Thunderdome and Journalism

Editor’s note: this post was written in April 2014, but not published until Sept. 2014.

This week, company I recently worked for announced it was cutting the ambitious project, Thunderdome.

Thunderdome was an attempt to rival the Associated Press, centralize national news efforts for the long list of local papers who are owned by Digital First Media and be an example to the industry on how to move a paper-centric news company into the digital future.

At least, that was my understanding as a newbie at one of the small, local affiliates.

That schpeel was fed to me and my co-workers for the last three years. “Thunderdome” started as a model to be proud of. The strong corporate leaders were going to lead us into the future. And this future, determined by John Paton, CEO, was the only future that would save journalism.

Implementing Paton’s Thunderdome brought change…duh. Change is not always bad and I felt the attitude in the office was one of “might as well give it a try.” Big names in the company came to explain the updates and brought attitudes of excitement. “You are the future,” these big names said. “Your news company is already doing what we are struggling to get the others to do. Just keep up the good work.” They left with smiles and insisted these changes would be painless.

The work continued and the first changes rolled in. Consolidating printing times for the numerous publications to one printer, and shutting down the other locations. That meant, the people who ran the other printers lost their jobs. And so did the copy editors who laid out the pages that used to be printed at the other locations. But it meant more work for our copy editors, so it was a good thing!, management said.

Then came the end of the fiscal year. We’re over budget, management said. We have to cut jobs. Five people lost their jobs and a jolt ran through the newsroom. Over the next six months, many other talented journalists left, too. They saw the future. They saw the changes that would gut the newsroom. They wanted to leave on their own terms. When they still had a job.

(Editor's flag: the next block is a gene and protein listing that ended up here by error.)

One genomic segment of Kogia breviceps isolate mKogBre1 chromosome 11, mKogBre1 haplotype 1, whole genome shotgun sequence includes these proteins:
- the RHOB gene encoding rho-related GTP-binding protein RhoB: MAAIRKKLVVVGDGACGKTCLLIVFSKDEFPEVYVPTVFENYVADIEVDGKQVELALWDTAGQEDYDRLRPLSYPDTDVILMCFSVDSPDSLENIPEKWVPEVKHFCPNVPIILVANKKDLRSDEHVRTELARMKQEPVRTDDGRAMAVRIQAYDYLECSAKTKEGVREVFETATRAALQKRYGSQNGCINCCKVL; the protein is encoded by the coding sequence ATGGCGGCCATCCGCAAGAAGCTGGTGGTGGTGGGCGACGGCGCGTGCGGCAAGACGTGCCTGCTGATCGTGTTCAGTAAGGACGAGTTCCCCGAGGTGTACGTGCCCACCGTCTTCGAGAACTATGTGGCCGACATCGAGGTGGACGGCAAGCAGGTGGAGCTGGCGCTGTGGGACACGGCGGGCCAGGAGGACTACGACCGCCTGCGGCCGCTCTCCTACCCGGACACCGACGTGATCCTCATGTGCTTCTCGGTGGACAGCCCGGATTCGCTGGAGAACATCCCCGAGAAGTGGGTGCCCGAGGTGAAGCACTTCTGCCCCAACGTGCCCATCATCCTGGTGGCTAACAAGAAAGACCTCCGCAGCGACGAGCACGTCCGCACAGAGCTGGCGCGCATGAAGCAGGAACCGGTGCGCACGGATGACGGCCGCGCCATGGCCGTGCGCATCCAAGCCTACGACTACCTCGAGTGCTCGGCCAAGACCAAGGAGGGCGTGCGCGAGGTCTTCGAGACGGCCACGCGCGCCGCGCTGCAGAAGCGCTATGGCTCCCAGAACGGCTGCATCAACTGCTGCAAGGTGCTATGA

There was no fight from management as they left. Not that the management ever made a real fight. Too proud to show their pain. But the more who quit now meant fewer layoffs next 4th quarter.

As the newsroom consolidated in the number of workers, the work load increased. New projects. More responsibility. No overtime. No pay raises; not even for inflation.

This is happening everywhere, the workers said. Every industry is tightening its belt. Fewer workers, more work. It was bound to happen here too. Nothing to be scared of. Just the new normal.

The seasoned writers and editors were replaced with green kids who made mistakes and worked for cheap.

That’s how we all started, said management when the complaints started rolling in.

Not good enough, said the community. Your paper sucks.


As subscribers left, the newsroom cut reporters…and added editors; [a move that confused the reporters]. More work, fewer workers. No time for the work they loved, only time to fill the holes on the page, the reporters said. I need ten inches on this almost-collision, the editors said.

My experience with journalism as an industry is limited. The York Daily Record/Sunday News in York, Pennsylvania gave me my first job out of grad school, and I am eternally grateful. The people I worked with — who taught me, who became my friends — were the best part of the job and I will always think of them fondly.

Which is why the axe-ing of Thunderdome is an ominous sign for the talented, hard-working journalists who fill that newsroom on Loucks Road — and the rest of the newsrooms owned by DFM across the country.

Journalism is a business. A business must make a profit to survive. And, right now, costs are greater than income. Something must go.

I do not know what journalism will look like in five, 10 or 50 years. But I am very confident in saying that the journalists who work to cover local news in York, Pennsylvania and across the country, will still be at it — in some capacity. And I truly hope they’re doing it at the YDR.

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